Association of the Virus-like Infectious Agent Originally Reported in Patients with Aids with Acute Fatal Disease in Previously Healthy non-Aids Patients

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  • American Registry of Pathology, Armed Forces Institute of Pathology, Warren Grant Magnuson Clinical Center, National Institutes of Health, Washington, DC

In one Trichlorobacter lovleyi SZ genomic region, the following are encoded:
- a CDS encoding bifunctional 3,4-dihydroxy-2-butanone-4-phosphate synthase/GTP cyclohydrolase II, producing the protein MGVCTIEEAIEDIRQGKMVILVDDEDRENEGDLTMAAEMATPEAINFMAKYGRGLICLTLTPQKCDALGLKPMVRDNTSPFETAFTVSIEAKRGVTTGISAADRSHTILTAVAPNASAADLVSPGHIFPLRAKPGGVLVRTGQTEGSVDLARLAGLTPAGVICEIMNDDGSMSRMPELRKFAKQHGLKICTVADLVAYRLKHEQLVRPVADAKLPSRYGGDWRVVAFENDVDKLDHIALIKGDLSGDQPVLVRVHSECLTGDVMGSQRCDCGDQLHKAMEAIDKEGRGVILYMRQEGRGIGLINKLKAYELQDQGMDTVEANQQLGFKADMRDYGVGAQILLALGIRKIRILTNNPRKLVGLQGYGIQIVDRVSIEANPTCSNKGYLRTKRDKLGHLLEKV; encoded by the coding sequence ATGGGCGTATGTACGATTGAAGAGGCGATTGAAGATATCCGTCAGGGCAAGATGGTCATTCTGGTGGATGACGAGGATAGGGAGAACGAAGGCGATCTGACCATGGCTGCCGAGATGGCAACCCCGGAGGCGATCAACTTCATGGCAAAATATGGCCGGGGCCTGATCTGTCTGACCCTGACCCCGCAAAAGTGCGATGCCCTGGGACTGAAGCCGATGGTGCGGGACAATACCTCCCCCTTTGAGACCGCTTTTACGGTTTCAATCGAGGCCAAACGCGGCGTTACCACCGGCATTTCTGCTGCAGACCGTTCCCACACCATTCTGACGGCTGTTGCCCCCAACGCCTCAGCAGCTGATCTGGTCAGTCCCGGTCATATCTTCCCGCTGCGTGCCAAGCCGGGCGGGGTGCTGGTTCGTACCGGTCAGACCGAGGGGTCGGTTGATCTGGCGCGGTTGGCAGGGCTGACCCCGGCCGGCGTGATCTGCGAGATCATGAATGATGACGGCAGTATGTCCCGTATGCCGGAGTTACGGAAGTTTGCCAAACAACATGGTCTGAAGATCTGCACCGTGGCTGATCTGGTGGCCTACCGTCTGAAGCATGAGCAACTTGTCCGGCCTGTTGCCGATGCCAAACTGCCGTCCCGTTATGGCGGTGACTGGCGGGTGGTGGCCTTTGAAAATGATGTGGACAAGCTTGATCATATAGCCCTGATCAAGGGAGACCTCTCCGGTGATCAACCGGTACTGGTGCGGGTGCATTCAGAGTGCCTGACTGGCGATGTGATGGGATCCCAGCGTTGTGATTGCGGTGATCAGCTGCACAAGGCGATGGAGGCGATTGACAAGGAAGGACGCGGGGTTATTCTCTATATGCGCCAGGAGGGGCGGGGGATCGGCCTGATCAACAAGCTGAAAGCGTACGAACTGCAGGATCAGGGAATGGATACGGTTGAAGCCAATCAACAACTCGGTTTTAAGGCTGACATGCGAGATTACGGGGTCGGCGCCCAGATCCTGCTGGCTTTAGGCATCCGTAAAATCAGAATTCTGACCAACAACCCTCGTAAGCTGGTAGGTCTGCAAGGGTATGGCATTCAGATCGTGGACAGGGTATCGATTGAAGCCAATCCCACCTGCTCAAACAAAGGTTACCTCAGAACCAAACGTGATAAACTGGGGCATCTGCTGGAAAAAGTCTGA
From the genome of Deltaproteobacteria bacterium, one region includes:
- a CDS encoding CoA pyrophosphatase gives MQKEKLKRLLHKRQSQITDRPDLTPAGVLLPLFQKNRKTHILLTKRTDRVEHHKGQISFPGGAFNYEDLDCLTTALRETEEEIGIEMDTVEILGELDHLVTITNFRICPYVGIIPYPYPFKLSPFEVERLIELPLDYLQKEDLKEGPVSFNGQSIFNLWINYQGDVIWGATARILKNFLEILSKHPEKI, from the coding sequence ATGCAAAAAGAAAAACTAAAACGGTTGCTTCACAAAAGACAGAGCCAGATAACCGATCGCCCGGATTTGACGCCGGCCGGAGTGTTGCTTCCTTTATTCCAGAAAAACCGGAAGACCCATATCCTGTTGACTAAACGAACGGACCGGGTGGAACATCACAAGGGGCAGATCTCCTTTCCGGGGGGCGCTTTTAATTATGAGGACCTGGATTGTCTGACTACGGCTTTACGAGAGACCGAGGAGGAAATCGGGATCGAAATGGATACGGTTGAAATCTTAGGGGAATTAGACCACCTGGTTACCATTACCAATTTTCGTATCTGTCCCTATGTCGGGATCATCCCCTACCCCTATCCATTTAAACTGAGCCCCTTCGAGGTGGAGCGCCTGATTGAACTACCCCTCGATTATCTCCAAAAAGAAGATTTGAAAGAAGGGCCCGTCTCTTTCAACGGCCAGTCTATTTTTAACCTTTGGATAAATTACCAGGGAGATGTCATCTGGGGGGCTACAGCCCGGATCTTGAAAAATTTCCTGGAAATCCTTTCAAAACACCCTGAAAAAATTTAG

We studied 6 patients from 6 different geographic areas who presented with acute flu-like illnesses. The patients developed persistent fevers, lymphadenopathy or diarrhea, pneumonia, and/or heart, liver, or adrenal failure. They died in 1–7 weeks. These patients had no serological evidence of HIV infection and could not be classified as AIDS patients according to CDC criteria. The clinical signs as well as laboratory and pathological studies of these patients suggested an active infectious process, although no etiological agent was found despite extensive infectious disease work-ups during their hospitalization. Postmortem examinations showed histopathological lesions of fulminant necrosis involving the lymph nodes, spleen, lungs, liver, adrenal glands, heart, and/or brain. No viral inclusion cells, bacteria, fungi, or parasites could be identified in these tissues using special tissue stains. We report that immunohistochemistry using rabbit antiserum raised against VLIA, the virus-like infectious agent previously identified in patients with AIDS and shown to cause fatal systemic infection in primates, revealed VLIA antigens in these necrotizing lesions. In situ hybridization using an 35S labeled VLIA-specific DNA probe also detected VLIA genetic material in the areas of necrosis. Furthermore, virus-like particles closely resembling VLIA were identified ultrastructurally in these histopathological lesions. VLIA was associated with the systemic necrotizing lesions in these previously healthy non-AIDS patients with an acute fatal disease.